RUSH: This is Charles in Norfolk, Virginia. Welcome, sir. Great to have you here. Hello.
CALLER: Thank you very much. I have a question.
CALLER: What did you mean when you said, "For those that are fans of Jay-Z and Beyonce," when you were explaining the data center or the distribution center?
RUSH: I just wanted to make sure that everybody knew what a data center was, and if you're a Jay-Z/Beyonce fan, you might be in the low-information sector in the country where your favorite news network is TMZ or E! Entertainment news or whatever, and you might not know what a data center is. I'm just trying to bring knowledge to everybody.
CALLER: Okay. Well, I'll say this, and then I'll be off. I like you. I listen to you often. But you might want to be a little more careful with what you say, 'cause people might think one thing and not other. As you know, people tend to go towards the negative versus the positive.
RUSH: Help me out here. What did I step in here?
CALLER: Well, I think you probably stepped into a realm that would be a bit uncomfortable for some. I know it struck me kind of odd when it was said, but I tried to err on the side of the positive. And I agree, there might be some people that don't know what a data center is. I do. I served in this great country in the Navy for just over 17 years. Dealing with civilians and military, I knew about it.
RUSH: Oh, I get it. You know what a data center is and you're a Jay-Z and Beyonce fan.
CALLER: Yes, sir.
RUSH: Okay. So you thought I was insulting.
CALLER: I think it came off as such.
RUSH: Well, yeah, I see your point.
CALLER: And being in the public eye, like you are, you have to be extremely careful with the words you use.
RUSH: You know what I read about myself the other day?
CALLER: What's that, sir.
RUSH: (chuckles) I read that it's my job to be over the top. Somebody, who was it...? Steven Hayward. It was Steven Hayward at Power Line, and he said (summarized), "I've always thought that Rush Limbaugh's term 'feminazi' was a little over the top."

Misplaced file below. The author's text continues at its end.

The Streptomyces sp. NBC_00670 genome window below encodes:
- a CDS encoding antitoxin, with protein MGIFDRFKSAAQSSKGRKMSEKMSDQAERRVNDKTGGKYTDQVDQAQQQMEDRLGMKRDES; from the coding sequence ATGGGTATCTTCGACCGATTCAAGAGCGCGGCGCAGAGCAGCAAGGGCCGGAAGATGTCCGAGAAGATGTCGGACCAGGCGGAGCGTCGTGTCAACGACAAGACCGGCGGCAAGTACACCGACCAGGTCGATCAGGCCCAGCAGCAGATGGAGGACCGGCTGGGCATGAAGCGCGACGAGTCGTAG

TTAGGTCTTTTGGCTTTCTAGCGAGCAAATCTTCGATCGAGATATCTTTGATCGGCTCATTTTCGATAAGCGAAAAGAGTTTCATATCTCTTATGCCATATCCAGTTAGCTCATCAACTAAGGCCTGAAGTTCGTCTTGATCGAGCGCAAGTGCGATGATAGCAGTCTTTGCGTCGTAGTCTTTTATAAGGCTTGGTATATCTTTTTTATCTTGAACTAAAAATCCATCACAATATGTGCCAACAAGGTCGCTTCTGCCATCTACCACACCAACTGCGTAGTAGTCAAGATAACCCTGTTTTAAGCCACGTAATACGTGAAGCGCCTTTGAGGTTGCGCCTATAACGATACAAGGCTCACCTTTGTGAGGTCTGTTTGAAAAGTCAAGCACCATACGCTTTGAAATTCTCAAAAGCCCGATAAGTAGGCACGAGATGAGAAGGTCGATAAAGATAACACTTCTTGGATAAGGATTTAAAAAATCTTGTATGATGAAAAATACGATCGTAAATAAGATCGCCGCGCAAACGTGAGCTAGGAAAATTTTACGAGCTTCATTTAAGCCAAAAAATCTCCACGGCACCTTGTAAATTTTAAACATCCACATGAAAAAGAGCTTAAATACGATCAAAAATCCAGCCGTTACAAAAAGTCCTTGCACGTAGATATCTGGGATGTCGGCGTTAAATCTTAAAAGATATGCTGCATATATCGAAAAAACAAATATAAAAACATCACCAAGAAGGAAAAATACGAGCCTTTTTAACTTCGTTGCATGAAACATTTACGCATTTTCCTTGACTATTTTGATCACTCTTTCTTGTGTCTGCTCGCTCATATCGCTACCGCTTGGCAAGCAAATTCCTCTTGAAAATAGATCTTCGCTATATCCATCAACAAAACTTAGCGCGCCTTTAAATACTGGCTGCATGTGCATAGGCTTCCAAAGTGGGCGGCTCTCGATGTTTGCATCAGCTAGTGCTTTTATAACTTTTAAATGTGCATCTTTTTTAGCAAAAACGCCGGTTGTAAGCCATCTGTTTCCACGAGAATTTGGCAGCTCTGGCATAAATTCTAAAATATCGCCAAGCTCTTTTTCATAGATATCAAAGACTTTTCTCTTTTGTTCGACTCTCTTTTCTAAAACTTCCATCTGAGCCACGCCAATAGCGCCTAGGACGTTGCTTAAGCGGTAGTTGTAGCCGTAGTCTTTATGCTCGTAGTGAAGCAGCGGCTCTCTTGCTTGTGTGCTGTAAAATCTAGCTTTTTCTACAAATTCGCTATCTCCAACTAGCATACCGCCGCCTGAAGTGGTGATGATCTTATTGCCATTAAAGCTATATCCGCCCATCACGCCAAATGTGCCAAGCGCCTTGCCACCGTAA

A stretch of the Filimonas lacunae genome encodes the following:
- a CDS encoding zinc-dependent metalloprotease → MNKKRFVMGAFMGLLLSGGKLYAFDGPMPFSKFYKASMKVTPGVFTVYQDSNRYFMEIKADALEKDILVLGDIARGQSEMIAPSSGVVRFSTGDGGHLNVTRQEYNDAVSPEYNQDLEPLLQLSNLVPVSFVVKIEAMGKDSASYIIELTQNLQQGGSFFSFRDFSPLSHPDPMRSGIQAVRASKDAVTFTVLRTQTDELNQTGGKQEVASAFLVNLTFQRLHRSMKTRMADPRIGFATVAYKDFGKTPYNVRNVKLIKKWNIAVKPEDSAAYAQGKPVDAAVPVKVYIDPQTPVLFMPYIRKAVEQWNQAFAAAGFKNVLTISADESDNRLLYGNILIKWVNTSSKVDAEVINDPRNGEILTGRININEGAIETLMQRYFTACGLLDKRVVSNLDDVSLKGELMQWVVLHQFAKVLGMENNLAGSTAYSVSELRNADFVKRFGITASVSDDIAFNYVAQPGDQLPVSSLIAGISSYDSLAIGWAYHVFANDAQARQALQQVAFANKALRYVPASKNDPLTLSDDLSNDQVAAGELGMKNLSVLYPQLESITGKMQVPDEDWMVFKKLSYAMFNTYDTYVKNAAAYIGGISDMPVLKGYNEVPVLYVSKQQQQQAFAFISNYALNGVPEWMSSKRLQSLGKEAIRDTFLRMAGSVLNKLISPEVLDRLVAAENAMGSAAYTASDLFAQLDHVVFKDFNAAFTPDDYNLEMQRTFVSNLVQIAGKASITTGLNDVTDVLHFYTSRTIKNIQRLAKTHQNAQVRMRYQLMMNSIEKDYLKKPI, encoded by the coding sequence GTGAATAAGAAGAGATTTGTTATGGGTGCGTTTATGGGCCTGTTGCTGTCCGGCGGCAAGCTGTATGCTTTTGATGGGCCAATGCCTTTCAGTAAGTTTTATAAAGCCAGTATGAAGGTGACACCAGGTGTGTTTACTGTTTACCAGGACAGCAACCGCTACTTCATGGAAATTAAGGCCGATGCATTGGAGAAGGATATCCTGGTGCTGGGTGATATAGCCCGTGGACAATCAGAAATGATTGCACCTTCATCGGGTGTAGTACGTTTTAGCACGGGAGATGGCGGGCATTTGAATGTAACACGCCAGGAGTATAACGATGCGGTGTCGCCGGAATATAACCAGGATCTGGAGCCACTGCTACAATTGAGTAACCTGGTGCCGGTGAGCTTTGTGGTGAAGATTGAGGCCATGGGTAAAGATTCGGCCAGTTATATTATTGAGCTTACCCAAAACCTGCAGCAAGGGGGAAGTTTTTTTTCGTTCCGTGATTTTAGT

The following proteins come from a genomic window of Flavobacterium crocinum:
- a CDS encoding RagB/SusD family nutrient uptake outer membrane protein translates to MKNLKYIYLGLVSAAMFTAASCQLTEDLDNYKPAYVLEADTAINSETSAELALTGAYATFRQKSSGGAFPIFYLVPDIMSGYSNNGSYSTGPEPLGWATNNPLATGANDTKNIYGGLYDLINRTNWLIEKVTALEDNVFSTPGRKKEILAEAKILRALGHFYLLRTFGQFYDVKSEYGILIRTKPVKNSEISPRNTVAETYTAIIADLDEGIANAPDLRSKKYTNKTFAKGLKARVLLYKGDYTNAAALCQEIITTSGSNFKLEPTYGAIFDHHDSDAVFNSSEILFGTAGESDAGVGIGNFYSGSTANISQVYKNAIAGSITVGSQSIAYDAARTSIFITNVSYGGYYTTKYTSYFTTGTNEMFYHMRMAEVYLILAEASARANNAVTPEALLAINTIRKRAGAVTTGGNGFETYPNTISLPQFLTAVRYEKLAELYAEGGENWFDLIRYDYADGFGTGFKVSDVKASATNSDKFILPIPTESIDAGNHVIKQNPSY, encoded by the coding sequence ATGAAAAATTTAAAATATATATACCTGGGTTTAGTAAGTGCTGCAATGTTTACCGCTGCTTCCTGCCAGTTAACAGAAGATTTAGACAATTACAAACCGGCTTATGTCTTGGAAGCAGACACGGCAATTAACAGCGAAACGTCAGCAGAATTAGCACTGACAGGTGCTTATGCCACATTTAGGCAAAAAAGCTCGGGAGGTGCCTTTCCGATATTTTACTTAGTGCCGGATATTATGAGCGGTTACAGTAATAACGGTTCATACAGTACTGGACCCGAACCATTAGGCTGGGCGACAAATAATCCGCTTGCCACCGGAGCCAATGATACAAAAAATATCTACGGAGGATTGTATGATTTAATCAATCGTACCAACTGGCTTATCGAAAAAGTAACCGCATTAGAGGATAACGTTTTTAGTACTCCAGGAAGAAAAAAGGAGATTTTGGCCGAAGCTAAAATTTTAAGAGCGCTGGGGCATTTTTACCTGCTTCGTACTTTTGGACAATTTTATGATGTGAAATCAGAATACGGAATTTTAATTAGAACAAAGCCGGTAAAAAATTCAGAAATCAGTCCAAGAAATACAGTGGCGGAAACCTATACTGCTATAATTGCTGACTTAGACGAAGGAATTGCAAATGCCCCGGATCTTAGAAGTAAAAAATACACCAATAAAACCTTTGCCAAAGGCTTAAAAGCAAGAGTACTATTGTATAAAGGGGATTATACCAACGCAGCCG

RUSH: "But now maybe I'm having to rethink it. Maybe he was prescient," and then he went on to describe some of the latest things that the... But then he also said, "But it's Rush's job to be over the top." So I read that about myself. So you could just consider that, well, maybe I was a little over the top there. You know what? You know what I should have said?
CALLER: What's that, sir?
RUSH: I shoulda said, "If you are a fan of Keeping Up with the Kardashians, you might not know what a data center is."
CALLER: (laughing) Well, I think people in that realm wouldn't even know to be offended, and that's probably me being offensive, too.
RUSH: Well, see, that's my point. They wouldn't know enough to be offended. Same thing if you are a Justin Bieber fan, a Miley Cyrus fan. They know what wedgies are, but do they know what data centers are? You probably have a point here, Charles.
CALLER: I mean, I know being in the public... When I'm standing in front of a department of people, I say, "Every word that comes out of my mouth they're waiting on to make sure, 'Hey, what's my next move? What should be my next decision?'" et cetera, et cetera. People listen to you. You have a valid voice in the community, maybe some communities more than others.
CALLER: But you have a valid voice, and so people listen. So when people listen and if it tweaks their thought process a little odd --
RUSH: Yeah. Yeah, I see.
CALLER: -- some will say, "Hey. How do I respond to that?"
RUSH: I see your point.
RUSH: I'm not complaining here. I'm gonna say something else. I think you'll get this. I think you'll understand this.
RUSH: I'm on the air three hours a day, five days a week, 15 hours a week. That's not scripted, it's not written. For 25 years, Charles, I think, actually... You talk about when you're in public and facing people. I do it 15 hours a week and have done that for 25 years.
RUSH: So I actually think I've done a masterful job at keeping it below the line.
CALLER: I agree. Unlike NBA team owners -- not to say, not equating you with that.
CALLER: Maybe I shouldn't say that.
RUSH: That guy wasn't even facing the public. (laughing)
RUSH: Little did he know! (laughing)
CALLER: Yeah. That situation was obviously different.
RUSH: Charles, where did you serve in the Navy?
CALLER: Where or when? I'm currently in.
RUSH: Both. Oh, you're currently in? Oh, I'm sorry. I misunderstood. I thought you said you had been in the Navy. Are you deployed now?
CALLER: No, I'm shore based.
RUSH: Shore based.
CALLER: In Virginia.
RUSH: Well, let me be among many to thank you for your service.
CALLER: Oh, no problem. Thank you.